A new article in the NY Times by Tara Parker Pope suggests doctors don’t diagnose narcolepsy. Narcolepsy is a nervous system disorder, not caused by mental illness or anxiety.
It may be due to reduced amounts of a protein made in the brain called hypocretin. It isn’t known why some people make less of it although it does tend to run in families.
People with narcolepsy tend to have extreme drowsiness every 3-4 hours that lasts for about 15 minutes and causes the person to have a “sleep attack” and have to take a short nap. They can happen at any time – while driving, in the middle of a conversation or after a meal. A short while later, the person wakes up refreshed.
People with narcolepsy might have dreams that seem like hallucinations, or may be “paralyzed” and unable to move around the time of the “attack” or experience strong emotions like laughter or anger.
If you think you could have narcolepsy, see your doctor or get referred to a sleep clinic. The doctor there may get some blood tests, get an EKG to measure your heart’s electrical activity or an EEG to measure your brain’s activity and monitor your breathing. Because there is a narcolepsy gene, your doctor may test for that as well.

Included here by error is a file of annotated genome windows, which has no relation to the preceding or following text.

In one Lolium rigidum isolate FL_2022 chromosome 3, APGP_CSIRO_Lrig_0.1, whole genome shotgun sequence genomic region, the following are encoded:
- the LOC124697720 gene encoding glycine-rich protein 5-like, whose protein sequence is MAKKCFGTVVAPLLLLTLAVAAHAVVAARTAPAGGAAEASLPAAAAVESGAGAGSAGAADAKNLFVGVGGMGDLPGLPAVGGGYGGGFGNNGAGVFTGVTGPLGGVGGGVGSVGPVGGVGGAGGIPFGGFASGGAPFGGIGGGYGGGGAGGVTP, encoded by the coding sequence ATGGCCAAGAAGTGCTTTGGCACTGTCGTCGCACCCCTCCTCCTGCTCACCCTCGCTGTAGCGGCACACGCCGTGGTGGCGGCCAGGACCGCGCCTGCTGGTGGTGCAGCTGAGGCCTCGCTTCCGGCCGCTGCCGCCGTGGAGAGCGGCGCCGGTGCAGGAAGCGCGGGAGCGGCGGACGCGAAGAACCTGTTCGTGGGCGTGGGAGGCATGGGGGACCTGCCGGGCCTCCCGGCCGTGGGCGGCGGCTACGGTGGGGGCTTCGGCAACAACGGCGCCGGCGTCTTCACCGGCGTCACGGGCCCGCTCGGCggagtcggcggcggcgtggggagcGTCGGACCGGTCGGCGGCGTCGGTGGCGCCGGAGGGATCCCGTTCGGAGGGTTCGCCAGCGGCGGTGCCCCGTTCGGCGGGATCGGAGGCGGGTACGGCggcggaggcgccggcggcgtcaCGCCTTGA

There isn’t a cure so the focus of treatment is to help control the symptoms and explain ways for you to deal with the symptoms like eating light or vegetarian meals during the day and avoding heavy meals at night. Short naps during the day may help as well and letting teachers or co-workers know that you have the condition will help others realize you aren’t lazy and just falling asleep.
The most common drug used to treat the symptoms is a stimulant drug called modafinil (Provigil). There are other stimulant medications such as dextroamphetamine (Dexedrine, DextroStat) and methylphenidate (Ritalin) and antidepressant medications such as the selective serotonin reuptake inhibitors (SSRIs) fluoxetine, paroxetine, sertraline, and venlafaxine or tricyclic antidepressants such as protriptyline clomipramine, imipramine, and desipramine.
Many times people with narcolepsy have driving restrictions. Restrictions vary from state to state. If you have a problem with sleep or menopause affecting your sleep, talk with your doctor. Click here for a FREE sleep diary and see if you are getting enough sleep.
Dauvilliers Y, Arnulf I, Mignot E. Narcolepsy with cataplexy. Lancet. 2007 Feb 10;369(9560):499-511.
Morgenthaler TI, Kapur VK, Brown T, Swick TJ, Alessi C, Aurora RN, et al. Practice parameters for the treatment of narcolepsy and other hypersomnias of central origin. Sleep . 2007 Dec 1;30(12):1705-11.